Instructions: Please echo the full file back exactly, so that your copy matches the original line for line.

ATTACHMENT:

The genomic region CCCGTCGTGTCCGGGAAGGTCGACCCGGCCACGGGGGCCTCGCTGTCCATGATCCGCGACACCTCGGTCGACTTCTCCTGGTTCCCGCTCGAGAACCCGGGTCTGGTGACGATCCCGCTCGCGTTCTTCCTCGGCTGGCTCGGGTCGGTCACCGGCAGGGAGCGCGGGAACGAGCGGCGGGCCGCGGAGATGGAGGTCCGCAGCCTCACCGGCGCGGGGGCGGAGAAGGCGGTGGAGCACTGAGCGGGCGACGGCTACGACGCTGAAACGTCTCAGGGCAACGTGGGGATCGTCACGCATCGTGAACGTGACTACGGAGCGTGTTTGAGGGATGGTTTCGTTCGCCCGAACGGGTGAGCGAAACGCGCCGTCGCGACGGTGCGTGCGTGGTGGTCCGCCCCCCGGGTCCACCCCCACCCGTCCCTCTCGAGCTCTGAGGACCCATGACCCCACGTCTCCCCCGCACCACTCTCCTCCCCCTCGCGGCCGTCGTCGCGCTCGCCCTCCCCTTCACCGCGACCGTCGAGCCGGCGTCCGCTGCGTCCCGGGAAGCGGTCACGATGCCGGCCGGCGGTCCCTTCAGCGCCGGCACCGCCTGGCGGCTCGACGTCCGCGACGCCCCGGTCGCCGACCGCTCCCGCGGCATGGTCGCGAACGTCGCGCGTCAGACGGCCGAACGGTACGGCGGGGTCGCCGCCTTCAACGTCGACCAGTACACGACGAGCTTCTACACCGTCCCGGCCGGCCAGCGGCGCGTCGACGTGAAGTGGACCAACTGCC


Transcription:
The genomic region CCCGTCGTGTCCGGGAAGGTCGACCCGGCCACGGGGGCCTCGCTGTCCATGATCCGCGACACCTCGGTCGACTTCTCCTGGTTCCCGCTCGAGAACCCGGGTCTGGTGACGATCCCGCTCGCGTTCTTCCTCGGCTGGCTCGGGTCGGTCACCGGCAGGGAGCGCGGGAACGAGCGGCGGGCCGCGGAGATGGAGGTCCGCAGCCTCACCGGCGCGGGGGCGGAGAAGGCGGTGGAGCACTGAGCGGGCGACGGCTACGACGCTGAAACGTCTCAGGGCAACGTGGGGATCGTCACGCATCGTGAACGTGACTACGGAGCGTGTTTGAGGGATGGTTTCGTTCGCCCGAACGGGTGAGCGAAACGCGCCGTCGCGACGGTGCGTGCGTGGTGGTCCGCCCCCCGGGTCCACCCCCACCCGTCCCTCTCGAGCTCTGAGGACCCATGACCCCACGTCTCCCCCGCACCACTCTCCTCCCCCTCGCGGCCGTCGTCGCGCTCGCCCTCCCCTTCACCGCGACCGTCGAGCCGGCGTCCGCTGCGTCCCGGGAAGCGGTCACGATGCCGGCCGGCGGTCCCTTCAGCGCCGGCACCGCCTGGCGGCTCGACGTCCGCGACGCCCCGGTCGCCGACCGCTCCCGCGGCATGGTCGCGAACGTCGCGCGTCAGACGGCCGAACGGTACGGCGGGGTCGCCGCCTTCAACGTCGACCAGTACACGACGAGCTTCTACACCGTCCCGGCCGGCCAGCGGCGCGTCGACGTGAAGTGGACCAACTGCC